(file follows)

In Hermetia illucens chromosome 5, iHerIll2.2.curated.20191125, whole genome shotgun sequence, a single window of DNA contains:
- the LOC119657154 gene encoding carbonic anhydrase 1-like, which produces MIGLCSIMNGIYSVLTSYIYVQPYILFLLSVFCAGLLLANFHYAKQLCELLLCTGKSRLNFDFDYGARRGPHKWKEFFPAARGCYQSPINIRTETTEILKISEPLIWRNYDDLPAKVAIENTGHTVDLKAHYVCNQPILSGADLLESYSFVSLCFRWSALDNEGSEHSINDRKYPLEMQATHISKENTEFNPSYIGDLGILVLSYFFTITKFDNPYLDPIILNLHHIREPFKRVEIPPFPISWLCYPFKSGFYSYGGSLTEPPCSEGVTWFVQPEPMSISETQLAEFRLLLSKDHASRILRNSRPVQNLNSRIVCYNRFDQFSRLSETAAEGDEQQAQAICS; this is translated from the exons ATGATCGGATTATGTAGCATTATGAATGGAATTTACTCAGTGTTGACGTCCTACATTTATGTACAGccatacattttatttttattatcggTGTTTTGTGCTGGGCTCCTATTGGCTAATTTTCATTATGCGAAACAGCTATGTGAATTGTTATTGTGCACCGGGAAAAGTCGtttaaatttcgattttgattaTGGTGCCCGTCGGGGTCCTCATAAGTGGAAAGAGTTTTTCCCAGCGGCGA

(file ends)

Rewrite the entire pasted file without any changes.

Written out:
In Hermetia illucens chromosome 5, iHerIll2.2.curated.20191125, whole genome shotgun sequence, a single window of DNA contains:
- the LOC119657154 gene encoding carbonic anhydrase 1-like, which produces MIGLCSIMNGIYSVLTSYIYVQPYILFLLSVFCAGLLLANFHYAKQLCELLLCTGKSRLNFDFDYGARRGPHKWKEFFPAARGCYQSPINIRTETTEILKISEPLIWRNYDDLPAKVAIENTGHTVDLKAHYVCNQPILSGADLLESYSFVSLCFRWSALDNEGSEHSINDRKYPLEMQATHISKENTEFNPSYIGDLGILVLSYFFTITKFDNPYLDPIILNLHHIREPFKRVEIPPFPISWLCYPFKSGFYSYGGSLTEPPCSEGVTWFVQPEPMSISETQLAEFRLLLSKDHASRILRNSRPVQNLNSRIVCYNRFDQFSRLSETAAEGDEQQAQAICS; this is translated from the exons ATGATCGGATTATGTAGCATTATGAATGGAATTTACTCAGTGTTGACGTCCTACATTTATGTACAGccatacattttatttttattatcggTGTTTTGTGCTGGGCTCCTATTGGCTAATTTTCATTATGCGAAACAGCTATGTGAATTGTTATTGTGCACCGGGAAAAGTCGtttaaatttcgattttgattaTGGTGCCCGTCGGGGTCCTCATAAGTGGAAAGAGTTTTTCCCAGCGGCGA